Garden Life – January 2021 – Gill Ford


Towards the end of December we certainly felt winter setting in but it has been amazing to still see roses and hebes still flowering – it really will be a record if they continue to survive until January! January may be cold, dark and ‘grimbly’ but since the shortest day on the winter solstice in December, the hours of daylight have been increasing at the slow pace of approximately 2 minutes and 7 seconds per day – so yippee it’s a start! This month we should expect to see lovely Hellebore flowers and the early Camellia Sasanqua, which is happy to grow in a pot near to the house, out of direct sunshine, where it is also sheltered from the hardest frosts. There are many different varieties but my favourites are Camellia Cleopatra with pure white flowers or Camellia Kanjiro with vibrant pink flowers.

The garden can look quite dull and dead in January but we have to realise that plants have had to evolve to cope with freezing temperatures. It is generally believed that the earliest species were evergreen woody plants of warm, frost-free climates. Subsequently, flowering plants have spread into climates where the temperatures fall below zero for at least part of the year, so plants have had to develop coping strategies. Most evergreen plants have evolved so they have smaller, frost-tolerant leaves that also contain “antifreeze” chemicals; woody plants with larger leaves tend to shut down in winter by becoming deciduous, shedding their leaves and becoming dormant; others have given up being woody altogether and become herbaceous, largely avoiding freezing by spending the winter as underground storage organs (in the case of perennials) or seeds (in annuals). So, the plants are all – hopefully – still alive but waiting for the warmth to return to the soil.

As there are fewer jobs to do at this time it gives us the chance to look at the colours that can be found around us. This picture shows the wonderful combination of white stemmed Betula jacquemontii ‘Silver Shadow’, under planted with the glorious, bright red stemmed Cornus alba Sibirica, in a garden that I passed in Cranleigh the other day. It is definitely one to replicate in any garden to bring light and colour in the winter months. Also, there are so many different tree barks, such as this lovely oak, which is covered in colourful lichen too.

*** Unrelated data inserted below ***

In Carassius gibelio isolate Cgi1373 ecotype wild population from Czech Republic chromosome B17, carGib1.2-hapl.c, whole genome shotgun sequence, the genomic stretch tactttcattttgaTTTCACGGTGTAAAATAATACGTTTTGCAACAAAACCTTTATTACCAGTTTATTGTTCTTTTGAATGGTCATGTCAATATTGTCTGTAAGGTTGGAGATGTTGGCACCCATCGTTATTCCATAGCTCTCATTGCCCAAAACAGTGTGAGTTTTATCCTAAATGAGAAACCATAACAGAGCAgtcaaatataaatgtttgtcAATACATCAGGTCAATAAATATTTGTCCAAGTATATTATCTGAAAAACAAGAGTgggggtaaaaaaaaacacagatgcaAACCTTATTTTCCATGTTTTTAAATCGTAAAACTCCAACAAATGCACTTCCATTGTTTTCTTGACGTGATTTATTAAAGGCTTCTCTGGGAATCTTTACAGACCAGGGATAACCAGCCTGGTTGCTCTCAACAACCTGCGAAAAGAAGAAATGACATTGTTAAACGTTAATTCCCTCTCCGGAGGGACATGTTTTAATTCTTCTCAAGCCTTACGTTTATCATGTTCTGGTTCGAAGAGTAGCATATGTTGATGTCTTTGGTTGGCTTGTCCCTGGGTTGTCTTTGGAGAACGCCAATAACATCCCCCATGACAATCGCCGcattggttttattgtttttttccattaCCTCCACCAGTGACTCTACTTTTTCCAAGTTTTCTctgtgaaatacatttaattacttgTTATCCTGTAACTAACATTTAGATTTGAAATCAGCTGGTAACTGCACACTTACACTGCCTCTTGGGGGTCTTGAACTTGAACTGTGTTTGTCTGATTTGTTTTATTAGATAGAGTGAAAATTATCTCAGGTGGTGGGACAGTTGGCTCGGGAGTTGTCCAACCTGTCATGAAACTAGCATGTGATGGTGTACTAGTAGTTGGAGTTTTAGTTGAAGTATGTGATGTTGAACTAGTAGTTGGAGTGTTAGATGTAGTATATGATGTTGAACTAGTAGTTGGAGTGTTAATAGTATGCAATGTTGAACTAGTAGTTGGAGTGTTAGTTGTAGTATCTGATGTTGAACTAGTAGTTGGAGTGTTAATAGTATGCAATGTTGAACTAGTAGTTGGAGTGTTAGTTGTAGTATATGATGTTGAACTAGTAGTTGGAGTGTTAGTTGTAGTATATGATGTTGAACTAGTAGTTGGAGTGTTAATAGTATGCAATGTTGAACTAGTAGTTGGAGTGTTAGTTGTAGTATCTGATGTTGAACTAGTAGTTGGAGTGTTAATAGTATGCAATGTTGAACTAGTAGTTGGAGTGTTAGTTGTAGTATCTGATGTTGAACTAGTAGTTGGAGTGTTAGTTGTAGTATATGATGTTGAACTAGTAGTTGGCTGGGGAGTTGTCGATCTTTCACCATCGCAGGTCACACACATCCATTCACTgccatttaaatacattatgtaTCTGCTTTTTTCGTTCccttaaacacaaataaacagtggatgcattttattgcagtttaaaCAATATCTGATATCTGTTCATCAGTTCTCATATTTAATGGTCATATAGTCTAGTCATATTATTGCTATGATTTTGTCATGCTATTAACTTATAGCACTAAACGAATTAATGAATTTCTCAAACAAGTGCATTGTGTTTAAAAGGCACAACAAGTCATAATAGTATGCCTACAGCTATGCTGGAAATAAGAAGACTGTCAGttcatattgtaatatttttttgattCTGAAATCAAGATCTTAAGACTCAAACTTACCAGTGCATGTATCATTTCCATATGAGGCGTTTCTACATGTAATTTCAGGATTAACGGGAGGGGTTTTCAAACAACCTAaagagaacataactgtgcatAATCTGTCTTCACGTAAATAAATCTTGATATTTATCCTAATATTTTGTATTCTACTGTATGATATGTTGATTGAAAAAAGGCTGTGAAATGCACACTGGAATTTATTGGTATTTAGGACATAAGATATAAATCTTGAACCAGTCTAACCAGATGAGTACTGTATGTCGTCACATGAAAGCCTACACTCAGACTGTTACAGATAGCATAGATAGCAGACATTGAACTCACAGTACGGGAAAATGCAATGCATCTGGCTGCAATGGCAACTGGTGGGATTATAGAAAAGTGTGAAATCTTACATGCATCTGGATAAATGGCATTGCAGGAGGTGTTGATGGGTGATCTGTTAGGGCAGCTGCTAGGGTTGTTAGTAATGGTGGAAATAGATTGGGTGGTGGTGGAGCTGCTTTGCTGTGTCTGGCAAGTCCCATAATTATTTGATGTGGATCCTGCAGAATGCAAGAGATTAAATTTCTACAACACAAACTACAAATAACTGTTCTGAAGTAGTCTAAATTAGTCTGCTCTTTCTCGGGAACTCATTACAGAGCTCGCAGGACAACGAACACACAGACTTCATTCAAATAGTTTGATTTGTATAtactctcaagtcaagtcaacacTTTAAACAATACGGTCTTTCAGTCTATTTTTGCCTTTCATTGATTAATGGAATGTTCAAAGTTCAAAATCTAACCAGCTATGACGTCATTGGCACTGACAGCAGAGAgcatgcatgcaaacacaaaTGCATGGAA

This is the month to notice gaps and how to add splashes of colour and berries such as variegated evergreens Ilex altaclarensis ‘Golden King’. Also, gold-leaved shrubs really shine in the crisp winter sunshine and one of the easiest to grow is Choisya ternata ‘Sundance’. A book called ‘The Winter Garden’ by Val Bourne, has lovely ideas to bring your garden alive at the start of the year. I would advise on not buying any plants until late February, otherwise they can be damaged by the sharp frosts and find it difficult to establish their roots in the frozen ground.

I try to find at least one fun thing to see, hear or smell each day. I rather like the idea of how to communicate being friendly whilst wearing a mask and apparently we should all learn to SMINK! As people can’t see that we are smiling except with our eyes, the advice is to wink as well! I am about to try this out and hope I don’t get into too many tricky situations!

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Cranleigh Magazine